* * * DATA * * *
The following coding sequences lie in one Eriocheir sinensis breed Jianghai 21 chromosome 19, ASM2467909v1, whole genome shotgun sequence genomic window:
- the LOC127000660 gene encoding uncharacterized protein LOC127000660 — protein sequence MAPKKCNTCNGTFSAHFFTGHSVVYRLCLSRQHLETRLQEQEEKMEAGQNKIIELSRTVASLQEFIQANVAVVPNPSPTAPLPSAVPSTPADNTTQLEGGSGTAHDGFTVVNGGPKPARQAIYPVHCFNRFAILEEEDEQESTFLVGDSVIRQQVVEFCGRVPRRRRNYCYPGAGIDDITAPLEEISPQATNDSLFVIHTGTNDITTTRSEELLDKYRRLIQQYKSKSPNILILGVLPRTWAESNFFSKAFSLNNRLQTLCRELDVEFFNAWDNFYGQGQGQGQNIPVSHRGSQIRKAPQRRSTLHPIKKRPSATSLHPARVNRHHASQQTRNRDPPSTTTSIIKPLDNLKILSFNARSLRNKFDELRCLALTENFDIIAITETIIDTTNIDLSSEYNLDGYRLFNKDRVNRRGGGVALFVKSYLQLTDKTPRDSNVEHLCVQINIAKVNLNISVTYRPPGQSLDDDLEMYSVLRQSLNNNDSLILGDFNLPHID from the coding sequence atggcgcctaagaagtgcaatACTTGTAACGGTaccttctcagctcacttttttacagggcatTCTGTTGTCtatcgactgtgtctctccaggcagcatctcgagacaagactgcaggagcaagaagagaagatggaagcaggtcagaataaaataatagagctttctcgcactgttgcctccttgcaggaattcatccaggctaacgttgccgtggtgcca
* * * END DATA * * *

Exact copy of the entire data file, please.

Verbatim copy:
The following coding sequences lie in one Eriocheir sinensis breed Jianghai 21 chromosome 19, ASM2467909v1, whole genome shotgun sequence genomic window:
- the LOC127000660 gene encoding uncharacterized protein LOC127000660 — protein sequence MAPKKCNTCNGTFSAHFFTGHSVVYRLCLSRQHLETRLQEQEEKMEAGQNKIIELSRTVASLQEFIQANVAVVPNPSPTAPLPSAVPSTPADNTTQLEGGSGTAHDGFTVVNGGPKPARQAIYPVHCFNRFAILEEEDEQESTFLVGDSVIRQQVVEFCGRVPRRRRNYCYPGAGIDDITAPLEEISPQATNDSLFVIHTGTNDITTTRSEELLDKYRRLIQQYKSKSPNILILGVLPRTWAESNFFSKAFSLNNRLQTLCRELDVEFFNAWDNFYGQGQGQGQNIPVSHRGSQIRKAPQRRSTLHPIKKRPSATSLHPARVNRHHASQQTRNRDPPSTTTSIIKPLDNLKILSFNARSLRNKFDELRCLALTENFDIIAITETIIDTTNIDLSSEYNLDGYRLFNKDRVNRRGGGVALFVKSYLQLTDKTPRDSNVEHLCVQINIAKVNLNISVTYRPPGQSLDDDLEMYSVLRQSLNNNDSLILGDFNLPHID from the coding sequence atggcgcctaagaagtgcaatACTTGTAACGGTaccttctcagctcacttttttacagggcatTCTGTTGTCtatcgactgtgtctctccaggcagcatctcgagacaagactgcaggagcaagaagagaagatggaagcaggtcagaataaaataatagagctttctcgcactgttgcctccttgcaggaattcatccaggctaacgttgccgtggtgcca